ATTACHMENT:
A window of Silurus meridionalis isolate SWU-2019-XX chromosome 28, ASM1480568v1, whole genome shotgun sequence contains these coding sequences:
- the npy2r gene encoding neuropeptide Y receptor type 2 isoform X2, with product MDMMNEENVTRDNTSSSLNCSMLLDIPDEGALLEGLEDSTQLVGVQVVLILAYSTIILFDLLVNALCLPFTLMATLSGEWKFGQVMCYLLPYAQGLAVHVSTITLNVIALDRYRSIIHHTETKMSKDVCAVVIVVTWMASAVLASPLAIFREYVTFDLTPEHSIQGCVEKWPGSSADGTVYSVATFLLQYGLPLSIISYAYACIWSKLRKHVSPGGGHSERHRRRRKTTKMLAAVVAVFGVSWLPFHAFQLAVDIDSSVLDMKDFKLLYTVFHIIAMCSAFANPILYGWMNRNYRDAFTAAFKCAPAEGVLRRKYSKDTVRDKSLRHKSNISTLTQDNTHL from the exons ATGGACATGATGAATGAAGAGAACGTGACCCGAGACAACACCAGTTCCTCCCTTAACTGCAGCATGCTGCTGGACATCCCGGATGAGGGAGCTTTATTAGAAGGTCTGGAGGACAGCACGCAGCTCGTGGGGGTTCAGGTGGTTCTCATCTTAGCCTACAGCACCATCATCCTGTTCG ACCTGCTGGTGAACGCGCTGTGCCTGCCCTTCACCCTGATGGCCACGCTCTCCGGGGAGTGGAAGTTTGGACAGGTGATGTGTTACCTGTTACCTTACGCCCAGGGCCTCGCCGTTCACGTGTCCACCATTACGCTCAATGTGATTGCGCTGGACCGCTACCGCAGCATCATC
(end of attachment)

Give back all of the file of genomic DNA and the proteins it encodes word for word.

A window of Silurus meridionalis isolate SWU-2019-XX chromosome 28, ASM1480568v1, whole genome shotgun sequence contains these coding sequences:
- the npy2r gene encoding neuropeptide Y receptor type 2 isoform X2, with product MDMMNEENVTRDNTSSSLNCSMLLDIPDEGALLEGLEDSTQLVGVQVVLILAYSTIILFDLLVNALCLPFTLMATLSGEWKFGQVMCYLLPYAQGLAVHVSTITLNVIALDRYRSIIHHTETKMSKDVCAVVIVVTWMASAVLASPLAIFREYVTFDLTPEHSIQGCVEKWPGSSADGTVYSVATFLLQYGLPLSIISYAYACIWSKLRKHVSPGGGHSERHRRRRKTTKMLAAVVAVFGVSWLPFHAFQLAVDIDSSVLDMKDFKLLYTVFHIIAMCSAFANPILYGWMNRNYRDAFTAAFKCAPAEGVLRRKYSKDTVRDKSLRHKSNISTLTQDNTHL from the exons ATGGACATGATGAATGAAGAGAACGTGACCCGAGACAACACCAGTTCCTCCCTTAACTGCAGCATGCTGCTGGACATCCCGGATGAGGGAGCTTTATTAGAAGGTCTGGAGGACAGCACGCAGCTCGTGGGGGTTCAGGTGGTTCTCATCTTAGCCTACAGCACCATCATCCTGTTCG ACCTGCTGGTGAACGCGCTGTGCCTGCCCTTCACCCTGATGGCCACGCTCTCCGGGGAGTGGAAGTTTGGACAGGTGATGTGTTACCTGTTACCTTACGCCCAGGGCCTCGCCGTTCACGTGTCCACCATTACGCTCAATGTGATTGCGCTGGACCGCTACCGCAGCATCATC